Covering Gender and Pop Culture in Japan was a hefty topic because there are so many different ways that gender emerges as an issue in pop culture. For the presentation I focused on the way in which contemporary art has chosen to deal with issues of feminism and sexuality. Yoshiko Shimada’s work is really interesting as it brings together feminist issues and a critique of Japanese national identity surrounding WWII. In the center of Shimada’s work Shooting Lesson #11 from 1992, Japanese women are shown learning how to shoot guns during WWII. In each of the four corners of the image Shimada shows an image of a Korean comfort woman. Bringing these two images together Shimada contrasts the idea of Japanese women as defenders of the nation and the exploitation of Korean comfort women. Shimada also teamed up with BuBu from Dumb Type (the collective Oto discussed before which deals with contemporary issues of sexuality in Japan). BuBu is also a sex worker and her pieces often address the issue of prostitution. The work brings together a montage of images which recall the experiences of US soldiers in Japan, the Japanese military, prostitution, and Japanese housewives. The title Heal and Repair indicates her view that sex workers can be skilled practitioners, who can “heal” a nation through desire rather than violence and war. There are also several artists who draw on contemporary pop culture aesthetics in order to parody their use. Makoto Aida embraces the anime aesthetic in his piece The Giant member Fuji versus King. The work combines a children’s sci-fi film called Ultraman with a famous Japanese erotic print. Bringing these two images together in a bizarre and jarring manner, Aida comments on the intersections of anime and pornography. Similarly, Minako Nishiyama addresses the conflict between products marketed to young girls and the sex industry. For, The Pinkù House, Nishiyama constructed a life-sized version of a Rika-Chan House (a Japanese version of a Barbie House), however, Nishiyama uses the forms and colors seen in Japanese love hotels. Similarly in Moshi Moshi Pink, Nishiyama depicts a Telekura phone club, a place where people can call each other and meet up for dates, and sometimes sex. However, Nishiyama decorates the room using a cutsie aesthetic reminiscent of children’s toys such as “Hello Kitty.” In doing so, Nishiyama contrasts cuteness with the sex industry. All of these works pull together important issues for those considering and contesting gender and sexual norms in Japan. While this short list of artists is certainly not exhaustive of all of the gender issues important to contemporary artists, I think it gives us some insight into the way in which artists of Japan are addressing gender today.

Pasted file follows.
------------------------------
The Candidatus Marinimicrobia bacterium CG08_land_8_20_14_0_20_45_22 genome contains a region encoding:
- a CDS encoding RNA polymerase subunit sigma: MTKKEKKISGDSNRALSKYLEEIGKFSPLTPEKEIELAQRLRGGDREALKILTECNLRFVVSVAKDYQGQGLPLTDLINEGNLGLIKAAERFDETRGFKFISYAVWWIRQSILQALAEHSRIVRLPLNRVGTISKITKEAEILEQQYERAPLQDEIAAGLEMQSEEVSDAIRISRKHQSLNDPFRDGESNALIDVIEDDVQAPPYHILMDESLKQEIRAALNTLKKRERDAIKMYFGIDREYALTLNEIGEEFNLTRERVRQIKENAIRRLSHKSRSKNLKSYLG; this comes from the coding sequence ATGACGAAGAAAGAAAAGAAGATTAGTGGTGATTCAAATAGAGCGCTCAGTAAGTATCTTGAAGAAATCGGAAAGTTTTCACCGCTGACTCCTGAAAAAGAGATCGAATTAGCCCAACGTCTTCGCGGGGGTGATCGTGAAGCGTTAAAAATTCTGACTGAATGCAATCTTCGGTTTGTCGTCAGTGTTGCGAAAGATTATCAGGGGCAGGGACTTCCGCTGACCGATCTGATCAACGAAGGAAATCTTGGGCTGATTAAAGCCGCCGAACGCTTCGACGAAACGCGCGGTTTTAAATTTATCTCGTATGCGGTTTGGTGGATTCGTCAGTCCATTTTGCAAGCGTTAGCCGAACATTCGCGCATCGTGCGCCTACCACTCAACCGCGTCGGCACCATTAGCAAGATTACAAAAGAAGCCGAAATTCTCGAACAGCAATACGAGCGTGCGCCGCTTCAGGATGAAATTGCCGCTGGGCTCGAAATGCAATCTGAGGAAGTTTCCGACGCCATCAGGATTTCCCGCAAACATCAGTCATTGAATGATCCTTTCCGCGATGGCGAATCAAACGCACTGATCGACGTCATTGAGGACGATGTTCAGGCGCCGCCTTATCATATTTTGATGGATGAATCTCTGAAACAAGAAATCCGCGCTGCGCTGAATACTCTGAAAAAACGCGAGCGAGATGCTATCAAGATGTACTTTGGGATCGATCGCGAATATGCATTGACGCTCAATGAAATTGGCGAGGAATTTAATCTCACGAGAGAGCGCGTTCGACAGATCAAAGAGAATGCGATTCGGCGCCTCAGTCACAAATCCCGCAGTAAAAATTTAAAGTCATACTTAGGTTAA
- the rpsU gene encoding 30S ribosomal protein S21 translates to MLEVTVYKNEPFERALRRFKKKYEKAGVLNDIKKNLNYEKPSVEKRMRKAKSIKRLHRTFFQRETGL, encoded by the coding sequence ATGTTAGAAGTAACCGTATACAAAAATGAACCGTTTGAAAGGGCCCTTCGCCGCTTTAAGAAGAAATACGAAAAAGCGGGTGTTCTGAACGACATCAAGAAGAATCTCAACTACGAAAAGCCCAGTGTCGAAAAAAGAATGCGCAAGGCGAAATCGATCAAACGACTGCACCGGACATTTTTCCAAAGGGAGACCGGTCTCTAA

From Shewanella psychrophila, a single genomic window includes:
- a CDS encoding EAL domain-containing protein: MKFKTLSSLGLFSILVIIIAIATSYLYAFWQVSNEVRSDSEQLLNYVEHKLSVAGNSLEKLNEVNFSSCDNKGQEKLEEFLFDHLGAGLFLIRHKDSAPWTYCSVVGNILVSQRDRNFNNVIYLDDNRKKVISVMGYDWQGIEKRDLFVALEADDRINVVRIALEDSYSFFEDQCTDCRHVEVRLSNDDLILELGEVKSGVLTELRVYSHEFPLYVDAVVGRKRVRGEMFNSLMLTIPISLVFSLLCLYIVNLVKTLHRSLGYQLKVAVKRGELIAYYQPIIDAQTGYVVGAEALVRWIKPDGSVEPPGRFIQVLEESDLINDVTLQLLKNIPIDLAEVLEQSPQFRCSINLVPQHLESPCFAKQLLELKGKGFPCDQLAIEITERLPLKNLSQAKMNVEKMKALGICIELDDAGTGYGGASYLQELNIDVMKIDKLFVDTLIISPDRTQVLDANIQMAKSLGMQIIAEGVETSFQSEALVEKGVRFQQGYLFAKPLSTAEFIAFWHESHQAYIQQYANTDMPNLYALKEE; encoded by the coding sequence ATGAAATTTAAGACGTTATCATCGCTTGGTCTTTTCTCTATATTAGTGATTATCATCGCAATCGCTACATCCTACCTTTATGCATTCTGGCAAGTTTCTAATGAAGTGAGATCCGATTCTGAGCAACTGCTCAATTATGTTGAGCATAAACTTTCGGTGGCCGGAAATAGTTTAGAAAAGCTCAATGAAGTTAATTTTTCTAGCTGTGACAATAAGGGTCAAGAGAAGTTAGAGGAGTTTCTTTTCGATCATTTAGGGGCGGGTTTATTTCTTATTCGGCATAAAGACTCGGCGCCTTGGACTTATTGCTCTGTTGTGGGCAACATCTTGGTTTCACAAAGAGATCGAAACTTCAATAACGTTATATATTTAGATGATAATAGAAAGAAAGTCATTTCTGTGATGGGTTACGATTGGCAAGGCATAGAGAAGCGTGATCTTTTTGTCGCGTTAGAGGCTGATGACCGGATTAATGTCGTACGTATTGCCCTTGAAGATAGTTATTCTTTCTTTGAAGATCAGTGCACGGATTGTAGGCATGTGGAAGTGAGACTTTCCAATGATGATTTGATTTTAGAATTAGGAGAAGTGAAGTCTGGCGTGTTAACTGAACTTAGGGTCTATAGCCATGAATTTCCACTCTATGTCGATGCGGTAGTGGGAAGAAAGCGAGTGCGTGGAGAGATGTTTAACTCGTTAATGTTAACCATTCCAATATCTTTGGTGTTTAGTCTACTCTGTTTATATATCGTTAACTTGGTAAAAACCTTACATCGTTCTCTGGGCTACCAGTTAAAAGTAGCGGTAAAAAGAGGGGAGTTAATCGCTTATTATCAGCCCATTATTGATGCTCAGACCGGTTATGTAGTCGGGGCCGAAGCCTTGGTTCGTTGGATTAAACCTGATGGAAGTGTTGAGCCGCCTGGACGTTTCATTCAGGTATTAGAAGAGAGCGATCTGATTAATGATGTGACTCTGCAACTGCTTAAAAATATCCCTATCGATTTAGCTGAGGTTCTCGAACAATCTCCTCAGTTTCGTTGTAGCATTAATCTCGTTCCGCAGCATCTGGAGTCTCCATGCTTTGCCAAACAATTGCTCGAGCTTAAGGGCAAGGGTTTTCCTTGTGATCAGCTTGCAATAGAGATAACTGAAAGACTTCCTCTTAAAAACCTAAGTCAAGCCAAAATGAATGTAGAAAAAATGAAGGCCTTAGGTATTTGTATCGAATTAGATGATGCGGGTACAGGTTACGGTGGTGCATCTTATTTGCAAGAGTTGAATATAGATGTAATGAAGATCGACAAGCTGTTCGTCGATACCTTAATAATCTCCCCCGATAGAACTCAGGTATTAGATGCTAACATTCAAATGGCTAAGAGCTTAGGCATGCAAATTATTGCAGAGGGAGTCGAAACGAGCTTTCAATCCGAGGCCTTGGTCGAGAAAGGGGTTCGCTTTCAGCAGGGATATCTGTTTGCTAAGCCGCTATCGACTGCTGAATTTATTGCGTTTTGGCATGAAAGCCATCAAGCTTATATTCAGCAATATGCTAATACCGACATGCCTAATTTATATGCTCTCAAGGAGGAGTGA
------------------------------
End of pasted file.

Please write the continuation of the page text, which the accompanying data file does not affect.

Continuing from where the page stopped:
Gender in Contemporary Art